Minimalism is a lifestyle focussed on having more with less. There are many different types of minimalism and its all about finding how it works for you in your life. There is no set rule book that says you should only own a certain amount of items or dress entirely in monochrome. For me it looks like concentrating on the things that add value to my life and letting go of the rest. I also like the minimalist aesthetic in my home (you can read more about my minimalism journey and what minimalism means to me in this blogpost). I have found many benefits to this approach and I wanted to share 5 simple tips with those of you who may be interested in dipping your toes into the minimalist water so to speak.
You've heard it once you've heard it a thousand times but you're about to hear it again. Taking care of your mental wellbeing is so important. Having a mental declutter and taking time to clear your head will not only make you a healthier and happier person but will also give you better mental clarity to make informed, rational decisions in all areas of life. We apply a minimalist approach to our mental health by putting it quite simply - letting that shit go. By adopting the same attitude we use to review our material possessions and deciding only to keep what serves you and has value and then letting go of the rest. One of the best things you can do for yourself is to incorporate meditation into your day. Taking just 5 minutes per day to declutter your mind will do wonders for you. I would highly recommend downloading the free Rituals app and taking advantage of the fantastic guided meditations available within the app.
There seems to be a correlation at the moment between minimalism and veganism. The two seem to go hand in hand and whilst I think vegans are awesome I want to stress that to apply a minimalist approach to your diet does not mean you have to be vegan. A lot of minimalists are concerned with the environmental impacts of mass consumerism and consumption and this is one of the many reasons several minimalists choose to adopt a vegan diet. I would say you should eat however you want and however makes you happy - absolutely no-one has the right to tell you how you should or shouldn't be eating. That being said if you were looking to apply a little bit of minimalism to the foods you are consuming maybe look to reduce the amount of processed foods you are including in your diet - this not only helps the environment but is better for your health too. The same applies to exercise, find what works for you and stick with that for a while. You may have to try several different activities before you find a few that you really enjoy, just be mindful not to spread yourself too thinly and be doing 16 classes a week with 4 runs and 3 yoga sessions crammed in ;)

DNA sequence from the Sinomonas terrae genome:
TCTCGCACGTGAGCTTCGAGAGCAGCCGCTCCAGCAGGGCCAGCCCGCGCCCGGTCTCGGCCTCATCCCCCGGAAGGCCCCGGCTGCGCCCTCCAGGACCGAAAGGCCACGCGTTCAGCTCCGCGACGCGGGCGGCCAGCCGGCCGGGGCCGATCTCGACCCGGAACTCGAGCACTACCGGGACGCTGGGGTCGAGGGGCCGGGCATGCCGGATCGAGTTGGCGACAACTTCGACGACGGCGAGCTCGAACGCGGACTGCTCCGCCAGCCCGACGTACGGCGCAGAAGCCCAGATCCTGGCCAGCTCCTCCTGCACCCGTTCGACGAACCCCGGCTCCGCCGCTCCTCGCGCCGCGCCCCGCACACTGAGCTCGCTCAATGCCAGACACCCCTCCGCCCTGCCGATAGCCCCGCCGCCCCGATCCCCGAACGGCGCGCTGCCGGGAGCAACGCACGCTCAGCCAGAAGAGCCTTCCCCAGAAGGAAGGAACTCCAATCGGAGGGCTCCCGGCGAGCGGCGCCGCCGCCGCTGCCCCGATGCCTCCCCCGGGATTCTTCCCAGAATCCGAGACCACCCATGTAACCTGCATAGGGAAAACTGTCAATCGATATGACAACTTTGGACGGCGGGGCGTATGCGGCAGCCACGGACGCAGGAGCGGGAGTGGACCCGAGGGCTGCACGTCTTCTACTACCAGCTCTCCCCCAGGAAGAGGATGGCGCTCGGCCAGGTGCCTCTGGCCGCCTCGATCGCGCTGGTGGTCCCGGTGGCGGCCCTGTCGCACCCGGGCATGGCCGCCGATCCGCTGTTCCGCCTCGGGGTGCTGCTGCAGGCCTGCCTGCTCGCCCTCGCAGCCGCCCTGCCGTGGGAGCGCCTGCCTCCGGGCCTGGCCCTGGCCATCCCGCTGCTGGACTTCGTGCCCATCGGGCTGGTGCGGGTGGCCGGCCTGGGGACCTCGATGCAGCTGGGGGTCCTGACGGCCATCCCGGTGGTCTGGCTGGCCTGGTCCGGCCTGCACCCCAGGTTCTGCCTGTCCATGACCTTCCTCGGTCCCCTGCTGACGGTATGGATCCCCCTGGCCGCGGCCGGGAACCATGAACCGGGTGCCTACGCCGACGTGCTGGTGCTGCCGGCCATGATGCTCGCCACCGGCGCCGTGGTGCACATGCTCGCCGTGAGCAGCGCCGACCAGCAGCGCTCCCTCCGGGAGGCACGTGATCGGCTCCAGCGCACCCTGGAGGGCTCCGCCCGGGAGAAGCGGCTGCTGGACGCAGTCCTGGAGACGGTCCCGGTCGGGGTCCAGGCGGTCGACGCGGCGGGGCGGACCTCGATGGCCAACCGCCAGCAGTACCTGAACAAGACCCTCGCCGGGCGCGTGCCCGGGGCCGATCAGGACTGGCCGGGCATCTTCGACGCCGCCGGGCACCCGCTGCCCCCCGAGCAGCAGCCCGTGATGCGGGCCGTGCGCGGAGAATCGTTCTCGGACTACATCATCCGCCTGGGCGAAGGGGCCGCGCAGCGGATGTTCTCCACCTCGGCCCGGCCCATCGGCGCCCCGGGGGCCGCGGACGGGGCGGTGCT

One of my favourite quotes is "Outer order contributes to inner calm". I heard this on Gretchen Ruben's podcast and it has stayed with me ever since. It really is true that having an clean orderly environment has a positive impact on your wellbeing and energy.
Although this is an obvious one maybe you could look at a few small ways of simplifying your space. You know how the saying goes tidy home = tidy mind. The Life Changing Magic of Tidying by Marie Condo is a great place to start but if not just have a look around the space you spend the most time in an identify any clutter spots - kitchen counters and underneath the coffee table are two common areas where "stuff" just starts gathering. Do you really need all of that stuff on your work top or can the salt and pepper, olive oil and numerous other items live in the cupboard? The chances are these areas will take around 5 minutes to clear and although it is so simple it is extremely satisfying and effective.
However you hustle to pay the bills each month a little mindfulness in the work department goes a long way. You can start applying minimalism to your work life by making a conscious effort to stop determining your self worth by the amount of tasks you get ticked off your to do list each day. Be realistic with your daily to do list and approach each task one at once. I can't tell you how many times I have started doing something at work only to get distracted by an email, then start working through my inbox, then start doing something else to then go back to the original task and be thinking "what am I doing?" Minimalism is all about having more with less in all areas of life. There is no reason why this can't be applied to productivity too.
I could talk about minimalism and money until the cows come home as this is an area of personal struggle and development for me. Taking care of your money and investing in your financial freedom is one of the most important things you can do for yourself (in my opinion) Not having to live from payday to payday is something within all of our reach if we learn to take control of our finances. One key thing you can do to apply minimalism to your money is to create a budget and stick to it. There are tons of free budget templates available online that will empower you to see exactly what you have coming in and going out each month. By doing this exercise you can then start to identify areas where you are wasting money that would be much better off in the bank. Now don't get me wrong I absolutely think you should treat yo'self with your hard earned cash but when those treats aren't really of value to you and just end up being donated to charity or sat unloved in a cupboard or wardrobe you have to think did I really need that? I'm not saying you can't have a blow out or spend your money however the hell you want but what I am saying is that if you want to apply minimalism to your wallet try and be a little more mindful around your purchases.
I hope you find some of these tips useful - let me know in the comments if you have any minimalism tips.
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